Ring Cairn: OS Grid Reference – SD 94945 65270
Also Known as:
- Bordley Circle
From Threshfield, go up Skirethorns Lane for about 1/2 mile, where the lane takes a sharp right. Continue uphill for nearly 2 miles to a metal gate. Go through the gate, where you’ll see a pair of curious standing stones ahead of you, but instead walk about 250 yards along the line of the old field wall running to the west. You’ll see on the modern OS-map that a ‘cairn’ is shown: this is where you’re heading!
Archaeology & History
First highlighted on the 1852 OS-map of Bordley and district, this is a lovely site in a beautiful setting, surrounded by a veritable mass of other prehistoric remains at all quarters, including the large settlement of Hammond Close immediately south, the little-known settlement at Kealcup to the west, the Lantern Holes settlement up the hill immediately north, some standing stones due east, and much more. Although it was described in Aubrey Burl’s Four Posters (1988) as just such a type of megalithic relic (a “four-poster stone circle”), an earlier description of the site from the mighty pen of Harry Speight (1892) told of a much more complete ring of stones, with trilithon to boot. He wrote:
“This prehistoric relic consists of a round stone and earthen mound, about 150 feet in circumference and 3 feet high, and was formerly surrounded by a circle of upright stones, only three of which are now left standing. On one side was a large flat stone resting upon two others, and known as the Druid’s Altar. On the adjoining land an ancient iron spear-head was found some years ago, and fragments of rudely-fashioned pottery have also from time to time turned up in the same neighbourhood.”
Edmund Bogg’s (1904) description following his own visit a few years later described this “remains of Druidical sacrifice” as consisting of,
“a mound some four feet high, and fifty yards round the outer rim. In the centre are two upright stones about four feet in length; and others nearly buried in the mound. Numerous stones from this circle have been used in building the adjoining walls.”
A decade later another writer (Lewis 1914) merely copied what Speight and Bogg had recited previously. And whatever the modern books might tell of its status, I think we can safely assert that this was originally a much more substantial monument than the humble four-poster stone circle that meets our eye nowadays. Our megalithic magus Aubrey Burl (1988) wrote the following on Bordley’s druidical stones:
“On a circular mound 41ft (12.5m) across and 3ft (1m) high, three stones of local limestone form the corners of a rectangle 11ft 6in (3.5m) square, from which the SW stone is missing. At its corner is ‘a stump, possibly the base of a prostrate stone,’ 5ft 10in (1.8m) long, now lying near the centre. The tallest stone, 3ft 7in (1.1m) high is at the south-east. The sides of the square are close to the cardinal points. Between the SW and SE stones is a scatter of round cairnstones… Characteristically, the 4-Poster stands at the edge of a terrace from which the lands falls steeply to the west.”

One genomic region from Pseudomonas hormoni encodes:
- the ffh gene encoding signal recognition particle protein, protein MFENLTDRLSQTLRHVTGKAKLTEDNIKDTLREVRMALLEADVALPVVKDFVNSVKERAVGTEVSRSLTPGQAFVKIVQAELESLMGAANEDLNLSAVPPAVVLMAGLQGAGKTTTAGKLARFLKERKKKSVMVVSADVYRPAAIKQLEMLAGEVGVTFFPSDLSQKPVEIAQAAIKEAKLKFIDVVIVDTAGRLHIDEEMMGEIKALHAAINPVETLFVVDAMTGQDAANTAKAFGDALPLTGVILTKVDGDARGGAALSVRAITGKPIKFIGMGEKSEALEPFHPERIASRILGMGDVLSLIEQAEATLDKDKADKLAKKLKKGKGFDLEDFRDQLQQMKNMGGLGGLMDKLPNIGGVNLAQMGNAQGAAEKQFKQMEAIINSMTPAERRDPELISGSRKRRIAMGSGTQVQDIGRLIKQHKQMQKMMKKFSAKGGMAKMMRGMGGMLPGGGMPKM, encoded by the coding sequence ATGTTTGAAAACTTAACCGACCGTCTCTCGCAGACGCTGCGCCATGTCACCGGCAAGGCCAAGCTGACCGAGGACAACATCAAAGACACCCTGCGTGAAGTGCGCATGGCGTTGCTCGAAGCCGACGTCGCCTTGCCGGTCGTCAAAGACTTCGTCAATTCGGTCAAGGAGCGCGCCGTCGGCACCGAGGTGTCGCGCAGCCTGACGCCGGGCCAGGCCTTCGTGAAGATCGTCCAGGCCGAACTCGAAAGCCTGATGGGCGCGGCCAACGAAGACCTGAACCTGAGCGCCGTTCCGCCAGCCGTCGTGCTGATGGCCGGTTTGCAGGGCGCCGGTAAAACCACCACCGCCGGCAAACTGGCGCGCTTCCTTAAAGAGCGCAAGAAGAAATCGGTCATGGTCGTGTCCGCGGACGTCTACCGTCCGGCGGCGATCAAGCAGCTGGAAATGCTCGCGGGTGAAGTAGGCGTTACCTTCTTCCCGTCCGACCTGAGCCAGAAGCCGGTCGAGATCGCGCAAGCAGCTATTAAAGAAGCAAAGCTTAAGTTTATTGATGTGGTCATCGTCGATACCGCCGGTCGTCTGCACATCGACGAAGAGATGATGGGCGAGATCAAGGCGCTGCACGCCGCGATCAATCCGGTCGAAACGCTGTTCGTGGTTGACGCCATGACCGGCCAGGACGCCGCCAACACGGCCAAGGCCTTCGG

The Druid’s Altar seems to have originally been a large prehistoric tomb, perhaps even a chambered cairn. Its situation in the landscape where it holds a circle of many outlying hills to attention, almost in the centre of them all, was evidently of some importance. The only geographical ‘opening’ from here is to the south, where a long open valley widens to capture the grandeur of Pendle Hill, many miles away. This would not have been insignificant.
We must also draw attention to what may be a secondary tumulus of similar size and form to the mound that the Druid’s Altar sits upon only some 25 yards to the west of the “circle”. The shape and form of this second mound is similar to that of our Druid’s Circle — though to date, it seems that no archaeologist has paid attention to this secondary feature. It measures some 21 yards (east-west) x 19 yards (north-south) in diameter and has the appearance of a tumulus or buried cairn. The mound may be of a purely geological nature, but this cannot safely be asserted until the attention of the spade has been brought here.
Although we have nothing directly associated with the circle, the surrounding hills here have long been known as the abode of faerie-folk. Threshfield — in whose parish this circle lies — is renowned for it. There have been accounts of curious light phenomena here too. Modern alignment lore tells the site to be related to the peaked tomb above Seaty Hill, equinox west of here.
- Bogg, Edmund, Higher Wharfeland, James Miles: Otley 1904.
- Burl, Aubrey, Four Posters: Bronze Age Stone Circles of Western Europe, BAR 195: Oxford 1988.
- Feather, S.W. & Manby, T.G., ‘Prehistoric Chambered Tombs of the Pennines,’ in Yorkshire Archaeological Journal, Vol 42, 1970.
- Lewis, A.L., ‘Standing Stones and Stone Circles in Yorkshire,’ in Man, no.83, 1914.
- Raistrick, Arthur, ‘The Bronze Age in West Yorkshire,’ in Yorkshire Archaeological Journal, Vol 29, 1929.
- Speight, Harry, The Craven and Northwest Yorkshire Highlands, Elliott Stock: London 1892.
- Wingate, Neil, Grassington and Wharfedale, Grassington 1977.
© Paul Bennett, The Northern Antiquarian